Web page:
Sharp shooter: Myles Browne-Cole is heading to the Commonwealth Games in New Delhi later this year.
Sir Edmund Hillary scholar Myles Browne-Cole has been juggling the final stages of his BSc (Tech) with shooting commitments and the good news is he should finish his degree in mid-August, giving him plenty of time to prepare for October’s Commonwealth Games in New Delhi.
Twenty-two year old Browne-Cole has been doing the final nine-month practical part of his degree which sees him living in Palmerston North and working at AgResearch’s Grasslands campus.
But this has not slowed down his sporting commitments and since the beginning of the year he has been to Australia (where he was the first outsider to ever win the Australian National ISSF Trap shooting title), to Italy (where his score of 114/125 at the World Cup event was enough to meet the international MQS for the 2012 Olympics), and he’s been travelling up and down the North Island to take part in regional and national events. In late July he heads to Germany to represent New Zealand at the World ISSF Championships.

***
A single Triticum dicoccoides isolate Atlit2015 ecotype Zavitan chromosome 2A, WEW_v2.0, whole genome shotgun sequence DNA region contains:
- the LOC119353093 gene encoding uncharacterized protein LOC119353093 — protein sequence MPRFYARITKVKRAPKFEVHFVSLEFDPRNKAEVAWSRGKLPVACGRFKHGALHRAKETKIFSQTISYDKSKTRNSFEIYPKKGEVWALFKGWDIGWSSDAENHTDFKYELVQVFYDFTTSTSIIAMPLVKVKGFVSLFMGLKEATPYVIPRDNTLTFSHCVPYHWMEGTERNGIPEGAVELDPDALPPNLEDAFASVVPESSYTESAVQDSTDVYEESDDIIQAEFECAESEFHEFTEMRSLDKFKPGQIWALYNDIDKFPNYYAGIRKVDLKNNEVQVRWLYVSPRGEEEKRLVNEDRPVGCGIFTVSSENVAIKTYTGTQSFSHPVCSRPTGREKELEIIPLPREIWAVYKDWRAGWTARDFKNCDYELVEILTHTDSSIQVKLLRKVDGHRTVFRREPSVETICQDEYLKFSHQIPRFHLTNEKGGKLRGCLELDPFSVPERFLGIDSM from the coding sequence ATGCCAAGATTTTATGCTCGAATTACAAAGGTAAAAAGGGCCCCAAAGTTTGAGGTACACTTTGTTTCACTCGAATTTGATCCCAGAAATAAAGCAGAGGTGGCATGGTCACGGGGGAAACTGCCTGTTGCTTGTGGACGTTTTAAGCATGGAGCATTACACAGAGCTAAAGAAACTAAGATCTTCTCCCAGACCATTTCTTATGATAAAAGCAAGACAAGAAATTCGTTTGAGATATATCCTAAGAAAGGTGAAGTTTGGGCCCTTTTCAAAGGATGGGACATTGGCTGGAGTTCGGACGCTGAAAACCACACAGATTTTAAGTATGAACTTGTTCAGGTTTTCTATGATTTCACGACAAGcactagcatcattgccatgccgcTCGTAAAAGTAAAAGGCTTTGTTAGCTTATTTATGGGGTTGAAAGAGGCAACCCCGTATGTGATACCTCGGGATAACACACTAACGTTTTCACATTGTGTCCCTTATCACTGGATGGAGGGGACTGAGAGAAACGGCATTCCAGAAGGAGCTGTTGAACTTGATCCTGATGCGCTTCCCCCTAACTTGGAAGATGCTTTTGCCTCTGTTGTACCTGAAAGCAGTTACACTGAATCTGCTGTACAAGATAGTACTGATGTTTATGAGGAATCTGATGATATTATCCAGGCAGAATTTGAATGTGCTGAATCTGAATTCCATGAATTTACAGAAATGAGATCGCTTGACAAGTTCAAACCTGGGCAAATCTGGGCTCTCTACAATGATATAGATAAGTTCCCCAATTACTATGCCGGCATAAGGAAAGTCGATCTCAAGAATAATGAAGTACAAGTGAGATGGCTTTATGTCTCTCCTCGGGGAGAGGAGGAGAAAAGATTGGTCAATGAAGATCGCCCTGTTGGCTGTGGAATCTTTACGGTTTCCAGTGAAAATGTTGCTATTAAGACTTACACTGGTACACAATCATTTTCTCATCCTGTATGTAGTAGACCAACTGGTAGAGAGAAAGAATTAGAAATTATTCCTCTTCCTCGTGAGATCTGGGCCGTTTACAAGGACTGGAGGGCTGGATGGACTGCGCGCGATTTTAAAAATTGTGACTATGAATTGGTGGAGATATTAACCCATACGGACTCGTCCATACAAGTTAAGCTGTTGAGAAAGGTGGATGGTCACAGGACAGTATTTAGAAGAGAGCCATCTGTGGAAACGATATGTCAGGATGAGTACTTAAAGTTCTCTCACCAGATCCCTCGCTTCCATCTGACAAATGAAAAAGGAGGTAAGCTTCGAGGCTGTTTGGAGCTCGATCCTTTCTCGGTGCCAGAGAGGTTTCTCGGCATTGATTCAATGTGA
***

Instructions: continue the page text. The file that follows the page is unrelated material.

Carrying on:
“There’s nothing like competition to help you pick up your game,” says Browne-Cole. “Shooting is about consistency and maintaining good technique under pressure, and competitions help you develop that skill, plus you have to adapt to whatever the weather throws at you.”
Once he wraps up his degree and until he leaves for the games, Browne-Cole will head home to Pukekohe where he plans to help his father out in his businesses in between travelling to Hamilton to train at the Waikato Clay Target Club.
He’s one of two male clay target shooters picked for New Delhi and he’ll compete in the two-man and individual events.
He says once the games are over he’ll have to think about getting a job in earth sciences - or maybe enrol in a masters degree. “Waikato’s been good for me. I picked up a Hillary Scholarship at the start of my second year and that made life a lot easier financially. Right through, my lecturers were pretty understanding about rearranging exams and giving me extensions when I was away competing. Oceania champs always seemed to clash with B Semester exams so a bit of shuffling was required.”